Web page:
ACLU sues state to recognize same-sex marriages, benefits
Published April 17, 2014
METRO DETROIT — The American Civil Liberties Union (ACLU) has filed a lawsuit in federal court against the state of Michigan, requesting that the state recognize the legal marriages and associated benefits of about 300 same-sex couples who got married following the results of DeBoer v. Snyder.
In that case, which was concluded March 21, Judge Bernard Friedman, of the U.S. District Court for the Eastern District of Michigan, ruled that the state’s ban on same-sex marriage — approved by voters in 2004 — violates the Equal Protection clause of the 14th Amendment of the U.S. Constitution, which is often interpreted as an attempt to honor the concept that “all men are created equal.”
However, the day after Friedman’s ruling, the U.S. Court of Appeals for the Sixth Circuit placed a temporary hold on the ruling. In the short window of time between Friedman’s ruling and the Circuit Court’s stay, around 300 same-sex couples got legally married in four Michigan counties: Ingham, Muskegon, Oakland and Washtenaw. Eight of these couples are listed as plaintiffs in the ACLU lawsuit.
What’s being debated is whether the state has to legally recognize these marriages and honor their benefits while the stay is still in place.
“The governor has effectively invalidated these marriages, which we believe is unconstitutional. He singled out a group and said you’re not entitled to the same rights as heterosexual marriages in Michigan,” said Jay Kaplan, staff attorney for the LGBT project of the ACLU of Michigan. “We have concerns about that. There is irreparable harm that has been done to these same-sex couples and their families.”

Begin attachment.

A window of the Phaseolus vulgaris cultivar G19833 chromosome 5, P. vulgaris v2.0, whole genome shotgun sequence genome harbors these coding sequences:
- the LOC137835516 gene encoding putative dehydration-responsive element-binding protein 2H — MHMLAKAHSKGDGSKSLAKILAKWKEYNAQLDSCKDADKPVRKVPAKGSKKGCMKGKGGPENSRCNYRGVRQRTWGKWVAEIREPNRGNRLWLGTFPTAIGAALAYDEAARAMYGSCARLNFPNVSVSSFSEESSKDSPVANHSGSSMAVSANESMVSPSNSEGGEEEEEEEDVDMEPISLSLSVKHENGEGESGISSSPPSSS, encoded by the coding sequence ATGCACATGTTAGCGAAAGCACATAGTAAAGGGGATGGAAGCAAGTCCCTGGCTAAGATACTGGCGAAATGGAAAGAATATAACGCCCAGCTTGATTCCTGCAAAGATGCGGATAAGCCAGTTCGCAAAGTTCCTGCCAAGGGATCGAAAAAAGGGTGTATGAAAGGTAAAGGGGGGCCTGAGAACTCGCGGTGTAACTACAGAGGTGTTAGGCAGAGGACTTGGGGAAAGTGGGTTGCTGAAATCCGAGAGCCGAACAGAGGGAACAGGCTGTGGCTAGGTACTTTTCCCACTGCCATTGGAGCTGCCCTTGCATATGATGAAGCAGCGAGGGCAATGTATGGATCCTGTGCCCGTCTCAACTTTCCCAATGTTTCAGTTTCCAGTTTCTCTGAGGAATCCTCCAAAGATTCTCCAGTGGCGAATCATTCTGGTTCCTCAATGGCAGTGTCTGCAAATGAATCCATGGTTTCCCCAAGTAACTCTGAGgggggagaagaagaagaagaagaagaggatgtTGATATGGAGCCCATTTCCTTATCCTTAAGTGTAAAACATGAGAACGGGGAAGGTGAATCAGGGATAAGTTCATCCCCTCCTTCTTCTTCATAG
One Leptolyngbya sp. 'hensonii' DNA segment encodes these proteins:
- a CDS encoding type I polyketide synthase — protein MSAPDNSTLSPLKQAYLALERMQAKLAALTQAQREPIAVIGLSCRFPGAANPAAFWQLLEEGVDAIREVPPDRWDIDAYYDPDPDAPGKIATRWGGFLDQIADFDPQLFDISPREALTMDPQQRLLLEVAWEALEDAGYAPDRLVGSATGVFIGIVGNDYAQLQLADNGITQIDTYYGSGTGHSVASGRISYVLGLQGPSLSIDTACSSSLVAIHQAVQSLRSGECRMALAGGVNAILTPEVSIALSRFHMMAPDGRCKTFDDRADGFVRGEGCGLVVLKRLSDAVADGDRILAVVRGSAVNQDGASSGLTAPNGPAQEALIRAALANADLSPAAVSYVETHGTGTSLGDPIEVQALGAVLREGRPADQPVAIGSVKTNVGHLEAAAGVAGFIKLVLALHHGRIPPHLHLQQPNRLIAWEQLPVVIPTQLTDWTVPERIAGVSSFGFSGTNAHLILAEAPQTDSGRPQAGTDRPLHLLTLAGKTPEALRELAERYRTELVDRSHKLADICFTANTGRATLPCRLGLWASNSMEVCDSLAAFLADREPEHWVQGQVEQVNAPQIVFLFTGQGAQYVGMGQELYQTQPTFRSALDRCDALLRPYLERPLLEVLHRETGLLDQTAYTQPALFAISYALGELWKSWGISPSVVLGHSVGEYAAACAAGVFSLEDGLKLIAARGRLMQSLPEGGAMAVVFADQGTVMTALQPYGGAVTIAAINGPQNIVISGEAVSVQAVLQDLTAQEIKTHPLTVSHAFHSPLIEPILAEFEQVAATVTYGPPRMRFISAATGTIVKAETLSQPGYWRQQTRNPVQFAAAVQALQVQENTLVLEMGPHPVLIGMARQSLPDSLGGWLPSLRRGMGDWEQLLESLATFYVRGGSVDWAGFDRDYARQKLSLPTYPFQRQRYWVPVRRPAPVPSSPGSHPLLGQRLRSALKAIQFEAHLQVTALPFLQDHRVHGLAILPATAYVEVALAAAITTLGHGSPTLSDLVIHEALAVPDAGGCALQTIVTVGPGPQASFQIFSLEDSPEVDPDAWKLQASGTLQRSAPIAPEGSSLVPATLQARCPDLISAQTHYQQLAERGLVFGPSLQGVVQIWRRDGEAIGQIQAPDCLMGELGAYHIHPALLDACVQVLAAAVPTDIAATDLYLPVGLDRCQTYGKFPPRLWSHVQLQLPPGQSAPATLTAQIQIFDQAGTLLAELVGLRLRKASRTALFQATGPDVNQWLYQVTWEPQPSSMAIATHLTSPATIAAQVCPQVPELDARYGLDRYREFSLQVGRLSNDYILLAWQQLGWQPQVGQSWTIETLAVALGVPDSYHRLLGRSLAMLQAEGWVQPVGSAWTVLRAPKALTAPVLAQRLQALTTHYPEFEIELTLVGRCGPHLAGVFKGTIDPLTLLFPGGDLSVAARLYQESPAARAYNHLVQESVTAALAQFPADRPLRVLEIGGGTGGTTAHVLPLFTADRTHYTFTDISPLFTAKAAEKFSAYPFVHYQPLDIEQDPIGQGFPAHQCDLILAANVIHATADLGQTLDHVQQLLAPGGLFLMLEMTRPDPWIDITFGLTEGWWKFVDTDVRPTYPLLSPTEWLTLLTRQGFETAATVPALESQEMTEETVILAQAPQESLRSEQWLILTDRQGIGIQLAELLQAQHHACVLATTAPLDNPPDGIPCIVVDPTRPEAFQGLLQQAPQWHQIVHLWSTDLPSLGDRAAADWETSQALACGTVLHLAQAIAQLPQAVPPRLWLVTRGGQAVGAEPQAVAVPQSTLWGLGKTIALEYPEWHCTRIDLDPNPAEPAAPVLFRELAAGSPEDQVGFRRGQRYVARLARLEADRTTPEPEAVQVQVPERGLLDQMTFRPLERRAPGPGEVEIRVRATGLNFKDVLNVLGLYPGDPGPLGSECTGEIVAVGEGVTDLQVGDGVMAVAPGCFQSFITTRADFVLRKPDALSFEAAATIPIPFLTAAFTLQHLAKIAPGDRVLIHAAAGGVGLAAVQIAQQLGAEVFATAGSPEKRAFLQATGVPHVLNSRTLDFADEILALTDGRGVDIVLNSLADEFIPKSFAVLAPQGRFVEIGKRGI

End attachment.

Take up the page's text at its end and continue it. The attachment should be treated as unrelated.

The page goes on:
The governor claims the state is not doing anything out of line.
“What the stay does is reinstate Michigan law, and under Michigan law, it says the state of Michigan will not recognize the fact that they’re married because they’re of the same sex,” Gov. Rick Snyder said in a press conference March 26. “So what we have is a situation here where the legal marriages took place on (March 22), but because of the stay … we won’t recognize the benefits of that marriage until there’s a removal of the stay or there’s an upholding of the judge’s opinion by the Court of Appeals or a higher court.”
While the state refuses to recognize the marriages, U.S. Attorney General Eric Holder issued a statement March 28 saying the federal government will honor them.
“For purposes of federal law … these Michigan couples will not be asked to wait for further resolution in the courts before they may seek federal benefits to which they are entitled,” Holder said in a written statement. “We (at the U.S. Department of Justice) will remain steadfast in our commitment to realizing our country’s founding ideals of equality, opportunity and justice for all.”
The ACLU lawsuit, filed with the U.S. District Court for the Eastern District of Michigan, points to the 14th Amendment of the U.S. Constitution, in particular the Due Process clause that prohibits government from arbitrarily denying individuals life, liberty or property outside the sanction of law.